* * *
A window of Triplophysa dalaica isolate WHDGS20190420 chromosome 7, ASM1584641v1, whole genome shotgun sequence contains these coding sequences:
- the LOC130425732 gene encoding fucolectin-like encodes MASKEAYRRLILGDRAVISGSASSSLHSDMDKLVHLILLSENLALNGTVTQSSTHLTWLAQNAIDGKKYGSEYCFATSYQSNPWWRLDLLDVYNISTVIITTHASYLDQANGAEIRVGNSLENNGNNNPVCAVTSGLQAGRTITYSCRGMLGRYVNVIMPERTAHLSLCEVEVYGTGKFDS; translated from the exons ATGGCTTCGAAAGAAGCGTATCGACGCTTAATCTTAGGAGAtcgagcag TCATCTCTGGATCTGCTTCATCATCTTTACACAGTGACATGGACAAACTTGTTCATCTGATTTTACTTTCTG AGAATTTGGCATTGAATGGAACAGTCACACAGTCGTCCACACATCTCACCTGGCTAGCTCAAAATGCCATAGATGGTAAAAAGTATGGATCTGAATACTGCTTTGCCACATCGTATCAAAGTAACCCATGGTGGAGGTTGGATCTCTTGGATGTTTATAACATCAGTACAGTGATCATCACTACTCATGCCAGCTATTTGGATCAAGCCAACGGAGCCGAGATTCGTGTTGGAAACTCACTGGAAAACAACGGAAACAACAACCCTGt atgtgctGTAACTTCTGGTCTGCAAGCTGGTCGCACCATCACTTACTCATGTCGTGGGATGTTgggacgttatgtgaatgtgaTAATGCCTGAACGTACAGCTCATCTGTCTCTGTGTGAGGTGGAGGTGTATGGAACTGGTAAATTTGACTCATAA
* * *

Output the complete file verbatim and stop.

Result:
A window of Triplophysa dalaica isolate WHDGS20190420 chromosome 7, ASM1584641v1, whole genome shotgun sequence contains these coding sequences:
- the LOC130425732 gene encoding fucolectin-like encodes MASKEAYRRLILGDRAVISGSASSSLHSDMDKLVHLILLSENLALNGTVTQSSTHLTWLAQNAIDGKKYGSEYCFATSYQSNPWWRLDLLDVYNISTVIITTHASYLDQANGAEIRVGNSLENNGNNNPVCAVTSGLQAGRTITYSCRGMLGRYVNVIMPERTAHLSLCEVEVYGTGKFDS; translated from the exons ATGGCTTCGAAAGAAGCGTATCGACGCTTAATCTTAGGAGAtcgagcag TCATCTCTGGATCTGCTTCATCATCTTTACACAGTGACATGGACAAACTTGTTCATCTGATTTTACTTTCTG AGAATTTGGCATTGAATGGAACAGTCACACAGTCGTCCACACATCTCACCTGGCTAGCTCAAAATGCCATAGATGGTAAAAAGTATGGATCTGAATACTGCTTTGCCACATCGTATCAAAGTAACCCATGGTGGAGGTTGGATCTCTTGGATGTTTATAACATCAGTACAGTGATCATCACTACTCATGCCAGCTATTTGGATCAAGCCAACGGAGCCGAGATTCGTGTTGGAAACTCACTGGAAAACAACGGAAACAACAACCCTGt atgtgctGTAACTTCTGGTCTGCAAGCTGGTCGCACCATCACTTACTCATGTCGTGGGATGTTgggacgttatgtgaatgtgaTAATGCCTGAACGTACAGCTCATCTGTCTCTGTGTGAGGTGGAGGTGTATGGAACTGGTAAATTTGACTCATAA